As part of the country's BSE monitoring programme, veterinarians have examined 18,909 heads of cattle in the first three months of this year. The first positive case of BSE in 2003 was registered by the SVPS and confirmed by the SAV in Bratislava on a cow from a farm in Nová Baňa, also in the Banská Bystrica region.
Principal's trick helps find pupil who made bomb threat
A PRINCIPAL at an elementary school where lessons recently had to be cancelled due to a bomb threat said students had to come to school on Saturday to make up for the missed day of school.
Oľga Knutková, the principal at Liptovský Hrádok's elementary school, later said she had hoped that the conscience of the perpetrator would force the student who made the bomb threat to admit to his deed.
"I counted on the fact that it is hard [on the students] to suffer a wrong and that in the end [the perpetrator] would admit to it," Knutková told the Slovak daily Pravda.
The trick worked and by the end of the week the circle of suspects had been narrowed to a couple of students. By April 11 police already knew the identity of the guilty pupil.
School on Saturday April 12 was cancelled.
A MAN was found frozen to death in the eastern Slovak spa town of Bardejovské kúpele.
photo: Ján Svrček
Spa guest freezes to death
A CURE in the eastern Slovak spa town of Bardejovské kúpele ended fatally for a Czech patient who fell to the ground while returning intoxicated from a local pub. The next morning he was found frozen to death.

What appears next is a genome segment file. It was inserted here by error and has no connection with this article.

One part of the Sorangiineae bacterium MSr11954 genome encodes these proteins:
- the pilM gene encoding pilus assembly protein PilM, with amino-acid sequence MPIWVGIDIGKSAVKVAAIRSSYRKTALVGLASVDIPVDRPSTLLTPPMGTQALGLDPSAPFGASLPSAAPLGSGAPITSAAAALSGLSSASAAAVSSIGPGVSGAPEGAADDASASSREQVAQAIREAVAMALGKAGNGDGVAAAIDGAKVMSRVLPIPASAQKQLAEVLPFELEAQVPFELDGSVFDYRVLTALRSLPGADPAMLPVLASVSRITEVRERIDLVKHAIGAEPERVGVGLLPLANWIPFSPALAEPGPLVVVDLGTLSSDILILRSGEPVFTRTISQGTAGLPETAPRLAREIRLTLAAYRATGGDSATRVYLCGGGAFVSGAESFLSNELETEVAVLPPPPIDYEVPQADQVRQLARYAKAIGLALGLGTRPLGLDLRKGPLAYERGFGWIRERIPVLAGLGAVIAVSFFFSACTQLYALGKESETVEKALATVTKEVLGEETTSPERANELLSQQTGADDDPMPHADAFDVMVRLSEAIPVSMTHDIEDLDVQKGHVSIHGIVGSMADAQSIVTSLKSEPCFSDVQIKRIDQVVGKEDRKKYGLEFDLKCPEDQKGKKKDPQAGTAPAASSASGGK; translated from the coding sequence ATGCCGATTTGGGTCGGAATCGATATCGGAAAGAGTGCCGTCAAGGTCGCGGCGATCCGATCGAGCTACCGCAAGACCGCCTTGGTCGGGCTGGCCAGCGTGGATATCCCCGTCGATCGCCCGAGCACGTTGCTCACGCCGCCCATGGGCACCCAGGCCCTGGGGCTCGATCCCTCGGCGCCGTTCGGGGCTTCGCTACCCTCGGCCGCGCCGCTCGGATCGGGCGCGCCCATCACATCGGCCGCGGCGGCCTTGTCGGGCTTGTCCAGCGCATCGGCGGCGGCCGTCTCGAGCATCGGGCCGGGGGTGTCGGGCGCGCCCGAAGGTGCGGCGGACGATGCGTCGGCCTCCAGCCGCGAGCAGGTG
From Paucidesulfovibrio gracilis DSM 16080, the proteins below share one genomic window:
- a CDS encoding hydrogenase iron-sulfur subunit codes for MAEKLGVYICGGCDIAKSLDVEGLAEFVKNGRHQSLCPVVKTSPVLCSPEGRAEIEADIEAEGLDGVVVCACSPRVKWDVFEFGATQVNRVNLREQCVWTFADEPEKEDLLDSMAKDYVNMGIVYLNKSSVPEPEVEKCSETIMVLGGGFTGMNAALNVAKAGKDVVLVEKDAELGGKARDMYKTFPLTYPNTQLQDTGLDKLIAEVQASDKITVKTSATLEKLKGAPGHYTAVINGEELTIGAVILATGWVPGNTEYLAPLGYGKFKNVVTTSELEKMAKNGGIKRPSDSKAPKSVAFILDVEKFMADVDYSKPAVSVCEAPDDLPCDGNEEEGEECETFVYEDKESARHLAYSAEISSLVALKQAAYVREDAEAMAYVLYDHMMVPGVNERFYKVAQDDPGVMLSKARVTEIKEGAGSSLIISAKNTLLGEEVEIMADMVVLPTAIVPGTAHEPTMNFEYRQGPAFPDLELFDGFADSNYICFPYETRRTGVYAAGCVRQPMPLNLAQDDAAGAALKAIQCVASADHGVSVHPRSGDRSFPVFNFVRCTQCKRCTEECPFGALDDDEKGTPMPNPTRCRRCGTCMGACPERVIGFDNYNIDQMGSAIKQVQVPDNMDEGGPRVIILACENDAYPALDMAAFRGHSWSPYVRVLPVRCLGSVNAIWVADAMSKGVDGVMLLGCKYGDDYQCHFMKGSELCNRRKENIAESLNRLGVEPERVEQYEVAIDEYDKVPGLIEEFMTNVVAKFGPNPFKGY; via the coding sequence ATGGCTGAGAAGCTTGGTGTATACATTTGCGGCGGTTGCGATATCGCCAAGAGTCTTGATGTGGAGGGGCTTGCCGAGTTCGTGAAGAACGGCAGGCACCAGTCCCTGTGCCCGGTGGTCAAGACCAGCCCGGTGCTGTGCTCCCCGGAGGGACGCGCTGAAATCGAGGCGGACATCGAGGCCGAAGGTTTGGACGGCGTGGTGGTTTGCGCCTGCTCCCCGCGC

The 58-year-old Czech, whose name has been withheld by the police, had apparently got drunk with one of his friends at a local bar. His companion told the police that he had left the bar earlier than his friend and had returned to the Lívia Hostel where they had been staying.
However, some spa guests confirmed that the two men were making noise late into the night prior to the morning the Czech was found dead.
The dead man's face was said to have been covered with scratches. Police are investigating the case.
Officer suspected of forcing oral sex
THE POLICE are investigating a case in which a Košice police officer is suspected of forcing a woman to perform oral sex on him.
The officer, not named, was responsible for investigating several thefts from cottages at a weekend resort near Košice. An 18-year-old woman was the main suspect.
According to statements from the woman, she and her boyfriend were caught in the attic of a couple's house by a police officer. The officer proposed to her that if she performed oral sex on him, he would make sure her case was dropped.
The woman allegedly agreed to the proposal and later reported the incident to the police. Police are currently analysing biological samples collected at the woman's house to see if they match the officer.
The officer is charged with misuse of power and with blackmail.
Compiled by Martina Pisárová from press reports
21. Apr 2003 at 0:00